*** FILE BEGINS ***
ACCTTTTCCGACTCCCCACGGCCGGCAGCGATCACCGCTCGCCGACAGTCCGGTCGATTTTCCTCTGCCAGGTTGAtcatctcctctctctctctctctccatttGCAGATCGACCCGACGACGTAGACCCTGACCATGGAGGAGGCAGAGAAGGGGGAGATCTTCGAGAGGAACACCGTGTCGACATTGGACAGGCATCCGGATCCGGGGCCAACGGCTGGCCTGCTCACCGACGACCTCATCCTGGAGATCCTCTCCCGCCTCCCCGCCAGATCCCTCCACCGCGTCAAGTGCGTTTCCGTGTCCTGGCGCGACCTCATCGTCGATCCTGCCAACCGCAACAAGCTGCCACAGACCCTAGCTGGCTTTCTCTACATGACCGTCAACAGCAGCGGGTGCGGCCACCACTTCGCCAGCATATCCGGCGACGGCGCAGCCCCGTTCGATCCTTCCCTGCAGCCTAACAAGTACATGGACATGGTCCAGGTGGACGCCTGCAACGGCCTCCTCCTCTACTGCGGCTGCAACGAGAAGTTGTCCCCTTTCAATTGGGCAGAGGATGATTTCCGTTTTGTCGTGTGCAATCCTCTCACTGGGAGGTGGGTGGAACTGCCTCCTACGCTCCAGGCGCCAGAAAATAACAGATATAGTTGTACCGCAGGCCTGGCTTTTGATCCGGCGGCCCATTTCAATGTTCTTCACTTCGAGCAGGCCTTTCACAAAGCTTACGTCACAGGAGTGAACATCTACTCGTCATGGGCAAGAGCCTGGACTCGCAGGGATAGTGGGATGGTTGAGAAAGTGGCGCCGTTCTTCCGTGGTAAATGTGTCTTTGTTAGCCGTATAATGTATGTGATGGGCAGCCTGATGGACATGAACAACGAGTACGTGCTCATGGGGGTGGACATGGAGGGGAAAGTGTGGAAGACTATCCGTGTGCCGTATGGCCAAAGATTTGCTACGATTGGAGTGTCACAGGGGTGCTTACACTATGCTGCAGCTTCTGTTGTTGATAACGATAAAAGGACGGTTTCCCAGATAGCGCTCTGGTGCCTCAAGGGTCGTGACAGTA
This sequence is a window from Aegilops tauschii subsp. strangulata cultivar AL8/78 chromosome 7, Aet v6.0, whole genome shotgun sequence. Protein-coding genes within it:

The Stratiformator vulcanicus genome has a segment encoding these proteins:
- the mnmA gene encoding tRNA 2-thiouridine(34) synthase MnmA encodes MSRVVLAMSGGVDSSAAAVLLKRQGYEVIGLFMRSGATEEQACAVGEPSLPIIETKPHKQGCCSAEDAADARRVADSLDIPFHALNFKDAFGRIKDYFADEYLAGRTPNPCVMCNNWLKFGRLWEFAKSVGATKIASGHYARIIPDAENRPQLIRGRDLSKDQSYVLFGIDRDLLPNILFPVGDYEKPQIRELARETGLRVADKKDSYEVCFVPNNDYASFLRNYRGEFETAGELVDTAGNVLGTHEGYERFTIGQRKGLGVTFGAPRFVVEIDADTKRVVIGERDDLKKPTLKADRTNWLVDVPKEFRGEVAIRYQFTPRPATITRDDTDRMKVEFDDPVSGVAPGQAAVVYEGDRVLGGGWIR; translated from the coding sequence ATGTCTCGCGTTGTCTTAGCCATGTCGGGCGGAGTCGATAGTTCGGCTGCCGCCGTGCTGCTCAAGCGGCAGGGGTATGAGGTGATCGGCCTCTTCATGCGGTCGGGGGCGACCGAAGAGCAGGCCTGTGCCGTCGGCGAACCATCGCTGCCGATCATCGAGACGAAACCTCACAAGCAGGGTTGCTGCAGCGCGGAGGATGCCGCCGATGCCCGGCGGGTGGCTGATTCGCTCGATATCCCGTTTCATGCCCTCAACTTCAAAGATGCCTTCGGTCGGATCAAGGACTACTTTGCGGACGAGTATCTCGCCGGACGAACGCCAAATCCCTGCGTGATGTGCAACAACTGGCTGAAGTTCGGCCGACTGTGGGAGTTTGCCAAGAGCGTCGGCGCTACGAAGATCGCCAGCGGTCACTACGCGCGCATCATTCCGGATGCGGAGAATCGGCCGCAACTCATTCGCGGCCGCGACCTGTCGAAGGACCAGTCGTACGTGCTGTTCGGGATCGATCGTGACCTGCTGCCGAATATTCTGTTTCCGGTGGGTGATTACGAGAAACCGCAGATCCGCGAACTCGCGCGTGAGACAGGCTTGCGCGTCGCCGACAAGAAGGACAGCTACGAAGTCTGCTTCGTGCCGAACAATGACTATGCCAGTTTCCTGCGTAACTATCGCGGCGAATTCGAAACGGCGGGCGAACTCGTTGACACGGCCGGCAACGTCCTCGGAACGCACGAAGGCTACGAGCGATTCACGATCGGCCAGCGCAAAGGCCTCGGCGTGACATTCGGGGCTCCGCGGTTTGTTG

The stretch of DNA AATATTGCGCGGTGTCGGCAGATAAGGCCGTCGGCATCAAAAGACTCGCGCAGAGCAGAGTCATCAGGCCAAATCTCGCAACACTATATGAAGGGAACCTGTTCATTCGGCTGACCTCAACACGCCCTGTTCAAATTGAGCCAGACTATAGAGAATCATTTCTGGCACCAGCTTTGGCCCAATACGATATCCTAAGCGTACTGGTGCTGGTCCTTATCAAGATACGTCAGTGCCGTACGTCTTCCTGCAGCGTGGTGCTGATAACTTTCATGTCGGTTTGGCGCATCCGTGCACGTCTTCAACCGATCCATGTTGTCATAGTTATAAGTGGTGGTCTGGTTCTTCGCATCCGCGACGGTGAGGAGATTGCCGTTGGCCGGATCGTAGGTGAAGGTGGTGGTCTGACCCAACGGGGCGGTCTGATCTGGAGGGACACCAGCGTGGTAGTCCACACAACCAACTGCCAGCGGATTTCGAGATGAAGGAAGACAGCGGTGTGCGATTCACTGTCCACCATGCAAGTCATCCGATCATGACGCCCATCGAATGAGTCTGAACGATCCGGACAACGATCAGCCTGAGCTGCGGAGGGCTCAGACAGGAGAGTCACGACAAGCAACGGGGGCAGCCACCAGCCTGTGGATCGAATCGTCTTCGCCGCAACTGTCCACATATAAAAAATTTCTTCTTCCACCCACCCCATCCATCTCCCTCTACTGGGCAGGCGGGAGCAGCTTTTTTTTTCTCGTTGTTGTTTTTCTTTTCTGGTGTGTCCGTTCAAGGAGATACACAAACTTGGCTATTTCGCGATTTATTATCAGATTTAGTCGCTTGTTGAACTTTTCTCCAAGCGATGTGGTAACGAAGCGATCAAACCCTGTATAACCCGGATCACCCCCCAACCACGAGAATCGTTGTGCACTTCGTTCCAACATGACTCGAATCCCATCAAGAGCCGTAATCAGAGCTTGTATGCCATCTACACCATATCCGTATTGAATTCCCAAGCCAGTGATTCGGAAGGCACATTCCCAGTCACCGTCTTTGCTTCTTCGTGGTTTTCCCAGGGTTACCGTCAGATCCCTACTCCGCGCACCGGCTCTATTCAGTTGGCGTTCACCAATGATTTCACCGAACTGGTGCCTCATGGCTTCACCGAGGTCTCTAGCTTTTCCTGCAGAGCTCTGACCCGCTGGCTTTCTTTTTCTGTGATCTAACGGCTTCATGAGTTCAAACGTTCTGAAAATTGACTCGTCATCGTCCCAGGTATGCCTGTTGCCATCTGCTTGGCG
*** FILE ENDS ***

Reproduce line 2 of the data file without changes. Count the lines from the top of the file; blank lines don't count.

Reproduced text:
This sequence is a window from Aegilops tauschii subsp. strangulata cultivar AL8/78 chromosome 7, Aet v6.0, whole genome shotgun sequence. Protein-coding genes within it: